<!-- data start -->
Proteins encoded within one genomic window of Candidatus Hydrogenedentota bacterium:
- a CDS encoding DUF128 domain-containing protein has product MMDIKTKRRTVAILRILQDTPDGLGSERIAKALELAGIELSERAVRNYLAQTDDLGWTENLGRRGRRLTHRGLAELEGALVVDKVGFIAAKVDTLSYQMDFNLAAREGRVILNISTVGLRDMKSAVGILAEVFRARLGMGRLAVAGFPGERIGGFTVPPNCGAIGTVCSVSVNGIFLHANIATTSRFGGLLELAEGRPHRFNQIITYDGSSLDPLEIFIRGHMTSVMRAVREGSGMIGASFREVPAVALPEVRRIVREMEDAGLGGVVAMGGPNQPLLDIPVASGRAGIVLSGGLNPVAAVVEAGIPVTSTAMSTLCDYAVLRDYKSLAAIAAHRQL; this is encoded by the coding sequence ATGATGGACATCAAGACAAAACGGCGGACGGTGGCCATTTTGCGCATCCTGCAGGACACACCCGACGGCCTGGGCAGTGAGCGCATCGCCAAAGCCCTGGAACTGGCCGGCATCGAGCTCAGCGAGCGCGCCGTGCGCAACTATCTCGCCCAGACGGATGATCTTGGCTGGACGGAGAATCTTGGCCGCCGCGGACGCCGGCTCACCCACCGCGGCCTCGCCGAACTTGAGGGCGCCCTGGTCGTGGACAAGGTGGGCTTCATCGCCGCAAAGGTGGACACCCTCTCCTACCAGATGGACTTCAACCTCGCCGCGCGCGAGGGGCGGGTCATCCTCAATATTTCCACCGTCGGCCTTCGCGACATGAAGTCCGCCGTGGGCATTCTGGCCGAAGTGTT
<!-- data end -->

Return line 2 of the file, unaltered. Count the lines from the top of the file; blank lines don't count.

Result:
- a CDS encoding DUF128 domain-containing protein has product MMDIKTKRRTVAILRILQDTPDGLGSERIAKALELAGIELSERAVRNYLAQTDDLGWTENLGRRGRRLTHRGLAELEGALVVDKVGFIAAKVDTLSYQMDFNLAAREGRVILNISTVGLRDMKSAVGILAEVFRARLGMGRLAVAGFPGERIGGFTVPPNCGAIGTVCSVSVNGIFLHANIATTSRFGGLLELAEGRPHRFNQIITYDGSSLDPLEIFIRGHMTSVMRAVREGSGMIGASFREVPAVALPEVRRIVREMEDAGLGGVVAMGGPNQPLLDIPVASGRAGIVLSGGLNPVAAVVEAGIPVTSTAMSTLCDYAVLRDYKSLAAIAAHRQL; this is encoded by the coding sequence ATGATGGACATCAAGACAAAACGGCGGACGGTGGCCATTTTGCGCATCCTGCAGGACACACCCGACGGCCTGGGCAGTGAGCGCATCGCCAAAGCCCTGGAACTGGCCGGCATCGAGCTCAGCGAGCGCGCCGTGCGCAACTATCTCGCCCAGACGGATGATCTTGGCTGGACGGAGAATCTTGGCCGCCGCGGACGCCGGCTCACCCACCGCGGCCTCGCCGAACTTGAGGGCGCCCTGGTCGTGGACAAGGTGGGCTTCATCGCCGCAAAGGTGGACACCCTCTCCTACCAGATGGACTTCAACCTCGCCGCGCGCGAGGGGCGGGTCATCCTCAATATTTCCACCGTCGGCCTTCGCGACATGAAGTCCGCCGTGGGCATTCTGGCCGAAGTGTT